The high cost of ineffective anti-terror measures

When will politicians consider the safety of the people to be more important than avoiding criticism?

Jack BuckbyOn Nov. 29, 2019, two people were fatally stabbed and three injured by convicted terrorist Usman Khan. The attacker was shot dead by the City of London Police, after members of the public restrained him.

Khan was convicted in 2012 of planning a terrorist attack. He was released from prison in 2018 after serving six years of a minimum term of eight years.

This wasn’t a one-off. In 2017 on London Bridge, three attackers deliberately drove a van into pedestrians and stabbed six other people to death.

The perpetrator of the most recent attack was also a follower of Al-Muhajiroun, a terrorist organization led by Anjem Choudary – another convicted terrorist who was released early in 2018.

When a number of Islamist terrorists were released early that year, I ran a campaign to pressure the British government to lock Choudary back up. I said he and others were likely to offend again.

The Ministry of Justice wrote to me effectively saying there was nothing that could be done.

But since Khan took to the streets of London with a knife and showed us why he was locked up in the first place, Choudary’s licensing conditions are now under urgent review.

An urgent review, however, isn’t enough. In fact, the politicians are scrambling to come up with a solution.

United Kingdom Prime Minister Boris Johnson has vowed to scrap early prison release for terrorists and proposes increasing sentences to 14 years. Will that solve the problem? Or are we putting a bandage over a festering wound?

The cost of terrorism is high. The cost of ignoring the causes of terrorism, in whatever form it might take, is even higher.

For decades, the British government has erred on the side of diversity and toed the line of the church of multiculturalism when dealing with the threat of Islamist terror.

And whenever they’ve tried to get tough, they’ve been attacked relentlessly by left-wing campaigners and politicians who claim their measures are discriminatory. Prevention, which is part of the government’s counter-terrorism strategy, is regularly blasted as Islamophobic because of its focus on preventing the radicalization of Muslims.

In 2017, a “racial equality organization” said the scheme was “built on Islamophobia and should be axed.”

Johnson’s Conservative government already faces backlash after pulling a proposed inquiry into Islamophobia in the party, so realistically how far can the prime minister go to tackle this problem at its source?

For him, the cost is likely just too high. He’ll face a backlash from the politically-correct mob in Parliament and the press that would be so bad that even the popular support of the electorate wouldn’t be worth it.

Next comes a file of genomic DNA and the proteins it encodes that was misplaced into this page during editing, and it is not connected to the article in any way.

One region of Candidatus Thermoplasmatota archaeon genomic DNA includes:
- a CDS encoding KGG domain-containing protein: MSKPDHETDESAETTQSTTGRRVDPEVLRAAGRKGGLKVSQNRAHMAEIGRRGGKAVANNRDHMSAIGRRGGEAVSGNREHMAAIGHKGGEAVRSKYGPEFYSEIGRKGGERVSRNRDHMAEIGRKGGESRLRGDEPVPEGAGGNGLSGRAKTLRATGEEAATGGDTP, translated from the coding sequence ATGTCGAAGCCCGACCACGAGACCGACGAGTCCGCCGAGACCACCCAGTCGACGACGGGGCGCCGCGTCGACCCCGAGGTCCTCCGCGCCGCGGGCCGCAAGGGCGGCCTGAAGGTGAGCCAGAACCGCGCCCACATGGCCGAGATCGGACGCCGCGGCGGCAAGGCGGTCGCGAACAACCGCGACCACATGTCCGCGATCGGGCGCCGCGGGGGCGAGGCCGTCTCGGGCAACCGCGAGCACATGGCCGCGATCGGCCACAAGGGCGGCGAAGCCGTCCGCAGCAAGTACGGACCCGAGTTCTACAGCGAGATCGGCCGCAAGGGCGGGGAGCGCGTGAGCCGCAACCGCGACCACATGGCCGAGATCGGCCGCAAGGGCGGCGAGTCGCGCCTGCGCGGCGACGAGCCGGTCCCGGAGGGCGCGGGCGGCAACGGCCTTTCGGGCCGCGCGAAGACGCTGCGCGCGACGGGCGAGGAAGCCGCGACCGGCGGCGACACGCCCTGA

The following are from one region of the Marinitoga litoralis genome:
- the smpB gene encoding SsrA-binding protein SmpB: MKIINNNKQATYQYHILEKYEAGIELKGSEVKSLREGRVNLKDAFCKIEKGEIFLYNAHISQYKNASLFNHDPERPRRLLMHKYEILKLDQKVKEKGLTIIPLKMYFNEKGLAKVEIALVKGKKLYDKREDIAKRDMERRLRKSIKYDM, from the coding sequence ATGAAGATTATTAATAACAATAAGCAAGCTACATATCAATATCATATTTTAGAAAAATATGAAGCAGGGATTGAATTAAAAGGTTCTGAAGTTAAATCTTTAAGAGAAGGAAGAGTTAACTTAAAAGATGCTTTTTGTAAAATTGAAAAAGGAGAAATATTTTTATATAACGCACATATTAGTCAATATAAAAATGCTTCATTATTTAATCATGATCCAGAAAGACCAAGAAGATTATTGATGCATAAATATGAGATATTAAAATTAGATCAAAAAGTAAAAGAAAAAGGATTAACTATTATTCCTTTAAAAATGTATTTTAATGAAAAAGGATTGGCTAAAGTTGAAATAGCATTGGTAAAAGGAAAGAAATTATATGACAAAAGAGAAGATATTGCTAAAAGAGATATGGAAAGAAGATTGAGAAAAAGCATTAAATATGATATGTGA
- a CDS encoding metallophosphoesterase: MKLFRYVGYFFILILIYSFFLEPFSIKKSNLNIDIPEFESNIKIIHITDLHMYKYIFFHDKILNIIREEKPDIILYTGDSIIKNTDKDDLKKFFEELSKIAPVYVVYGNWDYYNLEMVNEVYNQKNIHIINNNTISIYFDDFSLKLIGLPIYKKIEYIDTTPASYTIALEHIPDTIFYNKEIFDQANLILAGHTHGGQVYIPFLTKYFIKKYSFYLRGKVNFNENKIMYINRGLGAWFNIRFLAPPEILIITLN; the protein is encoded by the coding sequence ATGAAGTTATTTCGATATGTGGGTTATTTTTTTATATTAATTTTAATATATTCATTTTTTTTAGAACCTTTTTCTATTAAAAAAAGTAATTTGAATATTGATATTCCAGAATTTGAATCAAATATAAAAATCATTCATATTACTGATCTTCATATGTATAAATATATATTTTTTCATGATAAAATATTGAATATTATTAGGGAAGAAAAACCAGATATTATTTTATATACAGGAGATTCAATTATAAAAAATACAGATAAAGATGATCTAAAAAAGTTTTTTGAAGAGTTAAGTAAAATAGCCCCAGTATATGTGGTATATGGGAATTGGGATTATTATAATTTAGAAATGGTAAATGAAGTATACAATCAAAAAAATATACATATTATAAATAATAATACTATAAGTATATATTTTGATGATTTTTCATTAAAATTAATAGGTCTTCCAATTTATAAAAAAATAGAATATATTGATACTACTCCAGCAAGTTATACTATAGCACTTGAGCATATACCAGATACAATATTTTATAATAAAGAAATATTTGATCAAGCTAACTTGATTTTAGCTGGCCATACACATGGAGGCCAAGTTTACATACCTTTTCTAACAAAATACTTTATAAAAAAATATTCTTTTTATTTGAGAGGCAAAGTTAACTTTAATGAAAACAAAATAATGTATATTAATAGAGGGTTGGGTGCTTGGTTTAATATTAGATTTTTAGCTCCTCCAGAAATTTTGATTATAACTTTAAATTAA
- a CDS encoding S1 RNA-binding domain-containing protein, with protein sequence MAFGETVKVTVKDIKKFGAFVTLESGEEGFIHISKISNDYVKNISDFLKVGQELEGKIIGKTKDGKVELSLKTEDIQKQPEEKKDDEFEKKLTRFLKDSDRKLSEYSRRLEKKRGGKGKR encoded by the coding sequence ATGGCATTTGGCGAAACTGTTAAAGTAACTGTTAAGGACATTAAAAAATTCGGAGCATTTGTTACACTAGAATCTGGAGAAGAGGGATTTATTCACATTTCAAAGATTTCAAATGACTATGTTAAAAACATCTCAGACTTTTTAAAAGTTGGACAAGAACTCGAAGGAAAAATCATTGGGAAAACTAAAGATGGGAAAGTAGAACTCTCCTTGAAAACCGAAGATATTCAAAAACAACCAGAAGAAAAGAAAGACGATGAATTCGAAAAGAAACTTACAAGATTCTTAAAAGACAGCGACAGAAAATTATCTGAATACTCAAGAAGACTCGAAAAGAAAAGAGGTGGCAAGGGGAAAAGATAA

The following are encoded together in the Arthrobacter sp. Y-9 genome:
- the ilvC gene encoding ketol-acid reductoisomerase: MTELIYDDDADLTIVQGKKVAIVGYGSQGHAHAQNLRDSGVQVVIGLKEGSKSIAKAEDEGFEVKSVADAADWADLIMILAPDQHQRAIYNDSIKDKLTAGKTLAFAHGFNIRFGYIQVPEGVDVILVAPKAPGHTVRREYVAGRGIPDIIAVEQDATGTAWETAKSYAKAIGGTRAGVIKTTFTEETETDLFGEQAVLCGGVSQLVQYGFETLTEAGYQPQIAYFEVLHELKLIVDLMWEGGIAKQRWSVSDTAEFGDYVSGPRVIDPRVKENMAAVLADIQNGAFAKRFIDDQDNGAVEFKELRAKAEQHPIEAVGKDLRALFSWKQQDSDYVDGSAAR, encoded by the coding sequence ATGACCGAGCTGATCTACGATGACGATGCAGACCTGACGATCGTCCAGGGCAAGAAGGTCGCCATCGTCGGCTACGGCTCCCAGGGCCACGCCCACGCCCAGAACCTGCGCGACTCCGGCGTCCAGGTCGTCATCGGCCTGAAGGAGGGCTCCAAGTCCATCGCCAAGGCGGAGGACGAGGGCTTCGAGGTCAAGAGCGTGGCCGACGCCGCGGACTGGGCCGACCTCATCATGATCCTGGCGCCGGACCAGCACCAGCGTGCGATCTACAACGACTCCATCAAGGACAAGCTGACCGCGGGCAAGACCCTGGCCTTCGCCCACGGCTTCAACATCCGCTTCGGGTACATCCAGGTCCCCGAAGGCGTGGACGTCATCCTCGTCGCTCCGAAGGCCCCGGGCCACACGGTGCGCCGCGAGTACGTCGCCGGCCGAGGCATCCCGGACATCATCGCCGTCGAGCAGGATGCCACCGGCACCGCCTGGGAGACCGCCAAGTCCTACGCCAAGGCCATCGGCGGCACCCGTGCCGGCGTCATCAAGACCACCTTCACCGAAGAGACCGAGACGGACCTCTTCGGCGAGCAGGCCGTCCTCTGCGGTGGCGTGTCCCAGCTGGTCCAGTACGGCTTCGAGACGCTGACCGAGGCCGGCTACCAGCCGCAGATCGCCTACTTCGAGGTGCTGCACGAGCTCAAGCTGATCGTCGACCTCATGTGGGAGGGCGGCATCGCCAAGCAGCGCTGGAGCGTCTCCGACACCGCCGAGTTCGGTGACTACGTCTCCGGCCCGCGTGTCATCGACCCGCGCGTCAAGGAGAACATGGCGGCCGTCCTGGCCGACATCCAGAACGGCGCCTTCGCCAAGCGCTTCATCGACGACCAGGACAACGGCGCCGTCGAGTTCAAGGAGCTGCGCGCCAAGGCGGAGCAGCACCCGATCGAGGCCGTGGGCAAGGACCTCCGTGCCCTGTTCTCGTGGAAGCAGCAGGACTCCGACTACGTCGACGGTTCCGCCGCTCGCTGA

But it’s the electorate that really suffers from this lack of action on terrorism and ridiculous sentencing laws. In the U.K., the release (or early release) of prisoners is governed by the Criminal Justice Act 2003.

In October 2018, a letter from the Ministry of Justice, addressed to me, said that “offenders continue to serve their sentence subject to supervision by probation and must comply with licence conditions and restrictions.”

Those restrictions didn’t stop Khan stabbing two people to death.

In 2017, European Union officials also warned that the U.K. was home to as many as 25,000 Islamist extremists who may pose a threat. Despite this, no major British political party or senior politician has asked whether Britain should continue importing potential terrorists or whether measures should be taken to crack down on the threat of Islamist ideology in mosques all over the country.

Meanwhile, taxpayers face huge bills for anti-terror barriers in major cities and for prevention strategies that clearly don’t work. Khan passed through both the Healthy Identity Intervention Programme, the U.K.’s terrorism rehabilitation scheme, and the Desistance and Disengagement Programme, which is designed to address the root causes of terrorism. Neither scheme worked.

Permanent anti-terror barriers around Windsor Castle cost some £1.4 million. Manchester city council set aside £254,000 for barriers in 2018. This has been replicated across the country.

In a 2018 Impact Assessment for the Counter-Terrorism and Border Security Bill, a best estimate of the costs of dealing with terrorism through the courts and other means was £49.3 million.

Terror attacks happen frequently in Europe, but sometimes all it takes is one attack (no matter its motivation) for taxpayers to face huge bills to keep them safe and minimize the impact of future attacks.

After the 2014 shootings at Parliament Hill in Ottawa, the British Columbia and Nova Scotia legislative assemblies were put under restricted access. Canadian military bases heightened their security measures and members were advised to avoid wearing uniforms in public.

These are more than just monetary costs. Just like how Western Europeans now live surrounded by concrete barriers, these are changes to the way regular people live. They’re the costs of ineffective counter-terrorism measures.

When will politicians consider the safety of the people to be more important than avoiding condemnation from the press or politically-correct critics?

At what point will they decide that taxpayers have paid enough for security measures that change the way they live?

At what point does the cost of ineffectively dealing with the sources of terrorism become too high?

Jack Buckby is a research associate with Frontier Centre for Public Policy.

Jack is a Troy Media Thought Leader. Why aren’t you?

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